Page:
by Thyrza Nichols Goodeve
I have always seen the background, or the space behind whatever I’m painting in the foreground, as a piece of history. 1
It is well known that as an urban New York City kid Alexis Rockman followed his anthropologist mother through the halls of the famed Museum of Natural History where his gaze was continually drawn into the dioramas of Charles Abel Corwin, Duncan Alanson Spencer, Florence and Frank MacKenzie, Hanson Duvall Puthuff, and Robert Russell Reid. As he matured into a successful painter, against the tides of faddish ’80s art world trends, he kept his focus on environmental activism producing twisted phantasmagorias of the “new” natural history, i.e., the wounded, ill, interconnected environment of catastrophic climate change, rampant toxic waste, and the general hell that the human animal has set forth upon this living earth. Although the dioramas of his childhood echo in the texture of the light and space, the color palette, and pedagogical tone of his work, his are hardly serene tableaus but dark, daring mixes of monster movies, Color Field painting, sci-fi pop culture, and rigorous science. His work is about history, made of history, and interested in the future history of our planet. He is part science teacher and part natural history madcap; the nerd art star who unites art and science into a powerful storytelling device.
The above triptych is a time travel portrait of the underwater environment of the Hudson River made over nine months in 2011 after Rockman completed his monumental mural Manifest Destiny in 2004 for The Brooklyn Museum. In order to do background research he phoned Chris Browser, the education coordinator of the New York State Department of Environmental Conservation for the Hudson River Institute and according to Browser—who was a fan of Rockman’s work in Natural History Magazine well before Rockman surprised him with the call—Rockman’s meticulous care and curiosity about the facts of the science he includes in his work impressed him. “Alex is a true lover of zoology, micro-biology, and all the scientific data that goes into his paintings—in this way he is an educator because his paintings present scenarios that make people think. For instance, if the water gets warmer, then what will these various life forms become?” Such is the tale of the Hudson triptych that was in the Surviving Sandy exhibition which moves from the 17th-century underwater scene of Hudson Estuary with renderings of the actual fish and plankton that would have filled the river during the early Dutch colonization of the Hudson, to (Food Web) a zoom into a present day water drop set under a microscope (hence its oval shape) opening up into the teeny tiny plankton that form the very base of the food chain found in the Hudson today, to, finally, Tropical Migrants, a suggestive underwater fantabulist scene set by the wreck of a mysterious subway car, of the very fish and undersea life that, according to Bowser and Rockman (who worked out the possibilities organism by organism), would most likely evolve from the intermingling of local and tropical plankton in an ever warming Hudson River of the future.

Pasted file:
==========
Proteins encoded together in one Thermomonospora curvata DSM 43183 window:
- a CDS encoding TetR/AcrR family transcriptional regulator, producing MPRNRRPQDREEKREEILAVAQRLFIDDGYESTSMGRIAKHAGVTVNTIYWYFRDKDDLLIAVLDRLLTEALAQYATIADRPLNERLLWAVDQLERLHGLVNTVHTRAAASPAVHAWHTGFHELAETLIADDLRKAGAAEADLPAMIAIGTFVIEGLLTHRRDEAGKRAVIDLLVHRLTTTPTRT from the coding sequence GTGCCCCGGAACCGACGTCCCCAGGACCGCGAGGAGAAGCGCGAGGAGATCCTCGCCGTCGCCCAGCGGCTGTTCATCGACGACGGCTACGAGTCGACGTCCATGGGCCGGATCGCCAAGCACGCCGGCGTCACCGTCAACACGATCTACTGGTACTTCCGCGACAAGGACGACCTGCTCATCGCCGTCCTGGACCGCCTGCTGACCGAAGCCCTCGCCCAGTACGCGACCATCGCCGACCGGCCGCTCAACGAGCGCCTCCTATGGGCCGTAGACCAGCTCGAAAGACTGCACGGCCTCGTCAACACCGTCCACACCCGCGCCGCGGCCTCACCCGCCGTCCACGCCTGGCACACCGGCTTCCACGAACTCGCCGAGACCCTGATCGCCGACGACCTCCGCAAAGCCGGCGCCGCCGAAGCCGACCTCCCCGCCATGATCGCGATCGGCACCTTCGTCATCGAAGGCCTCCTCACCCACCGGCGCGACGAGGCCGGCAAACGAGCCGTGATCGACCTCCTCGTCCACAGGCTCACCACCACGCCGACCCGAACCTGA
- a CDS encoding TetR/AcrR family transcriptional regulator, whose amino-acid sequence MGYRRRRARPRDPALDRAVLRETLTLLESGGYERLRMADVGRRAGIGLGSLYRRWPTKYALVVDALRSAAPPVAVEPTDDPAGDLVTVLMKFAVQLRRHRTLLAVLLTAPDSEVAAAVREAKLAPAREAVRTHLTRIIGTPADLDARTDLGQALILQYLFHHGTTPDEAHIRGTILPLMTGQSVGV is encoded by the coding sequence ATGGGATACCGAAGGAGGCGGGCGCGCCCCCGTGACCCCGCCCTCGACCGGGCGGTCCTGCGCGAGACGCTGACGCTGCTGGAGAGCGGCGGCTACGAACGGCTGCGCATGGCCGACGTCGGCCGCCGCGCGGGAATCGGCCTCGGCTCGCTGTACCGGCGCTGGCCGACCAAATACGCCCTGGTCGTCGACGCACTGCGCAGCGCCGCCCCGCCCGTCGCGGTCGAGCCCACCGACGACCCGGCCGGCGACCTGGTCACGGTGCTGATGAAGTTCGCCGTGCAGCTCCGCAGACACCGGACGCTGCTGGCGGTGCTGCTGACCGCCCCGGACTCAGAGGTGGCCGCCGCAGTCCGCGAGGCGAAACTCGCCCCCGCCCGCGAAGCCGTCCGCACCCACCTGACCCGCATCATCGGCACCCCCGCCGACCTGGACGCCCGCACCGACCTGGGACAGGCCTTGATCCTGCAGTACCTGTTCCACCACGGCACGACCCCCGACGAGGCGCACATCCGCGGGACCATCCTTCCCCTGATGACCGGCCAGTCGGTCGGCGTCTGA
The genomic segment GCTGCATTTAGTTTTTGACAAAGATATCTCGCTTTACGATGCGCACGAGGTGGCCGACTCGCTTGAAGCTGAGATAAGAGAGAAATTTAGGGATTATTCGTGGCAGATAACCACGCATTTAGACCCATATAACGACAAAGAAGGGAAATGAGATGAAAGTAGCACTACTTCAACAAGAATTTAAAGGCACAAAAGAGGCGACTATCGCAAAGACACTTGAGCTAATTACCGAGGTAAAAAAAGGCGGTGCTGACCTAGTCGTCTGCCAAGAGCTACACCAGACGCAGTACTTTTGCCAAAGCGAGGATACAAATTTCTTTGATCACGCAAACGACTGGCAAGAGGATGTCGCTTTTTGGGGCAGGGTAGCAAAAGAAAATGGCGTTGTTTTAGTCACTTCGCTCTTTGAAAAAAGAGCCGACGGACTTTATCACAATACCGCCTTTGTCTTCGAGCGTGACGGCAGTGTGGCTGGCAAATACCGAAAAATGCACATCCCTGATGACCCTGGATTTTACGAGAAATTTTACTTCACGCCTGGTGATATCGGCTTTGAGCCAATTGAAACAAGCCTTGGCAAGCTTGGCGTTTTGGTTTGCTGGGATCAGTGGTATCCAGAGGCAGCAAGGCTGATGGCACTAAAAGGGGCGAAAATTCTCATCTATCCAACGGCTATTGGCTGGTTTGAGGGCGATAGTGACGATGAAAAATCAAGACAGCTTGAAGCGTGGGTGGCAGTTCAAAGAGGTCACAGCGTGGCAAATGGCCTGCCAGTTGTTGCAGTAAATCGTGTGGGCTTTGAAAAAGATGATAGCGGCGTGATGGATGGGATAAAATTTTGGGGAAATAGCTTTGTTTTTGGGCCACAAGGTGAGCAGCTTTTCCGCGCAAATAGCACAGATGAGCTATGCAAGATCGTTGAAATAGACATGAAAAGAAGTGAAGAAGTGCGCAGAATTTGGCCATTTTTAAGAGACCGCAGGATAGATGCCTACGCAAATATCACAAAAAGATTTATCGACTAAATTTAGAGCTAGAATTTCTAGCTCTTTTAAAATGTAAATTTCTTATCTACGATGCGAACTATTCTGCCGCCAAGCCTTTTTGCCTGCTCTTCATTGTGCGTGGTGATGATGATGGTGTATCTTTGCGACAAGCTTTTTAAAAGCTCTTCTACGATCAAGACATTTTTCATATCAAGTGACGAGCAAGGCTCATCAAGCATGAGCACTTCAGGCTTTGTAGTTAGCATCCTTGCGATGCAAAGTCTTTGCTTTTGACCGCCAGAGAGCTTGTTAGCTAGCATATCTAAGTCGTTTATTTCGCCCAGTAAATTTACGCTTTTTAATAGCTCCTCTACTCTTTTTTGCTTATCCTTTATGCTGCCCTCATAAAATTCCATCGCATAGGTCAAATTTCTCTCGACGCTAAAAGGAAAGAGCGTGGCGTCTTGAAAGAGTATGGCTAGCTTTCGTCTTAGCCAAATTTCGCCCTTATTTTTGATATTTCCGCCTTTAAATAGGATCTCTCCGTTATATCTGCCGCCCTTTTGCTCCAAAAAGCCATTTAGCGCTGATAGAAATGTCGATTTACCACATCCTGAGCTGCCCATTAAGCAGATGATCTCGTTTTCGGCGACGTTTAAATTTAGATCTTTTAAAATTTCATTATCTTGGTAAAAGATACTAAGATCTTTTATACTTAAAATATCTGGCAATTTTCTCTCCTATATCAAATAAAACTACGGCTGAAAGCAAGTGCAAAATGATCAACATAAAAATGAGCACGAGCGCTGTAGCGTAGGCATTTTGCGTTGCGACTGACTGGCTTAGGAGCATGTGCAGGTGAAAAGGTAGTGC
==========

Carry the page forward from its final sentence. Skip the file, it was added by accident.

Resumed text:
- Interview with Dan Tranberg, Art in America, December 2010.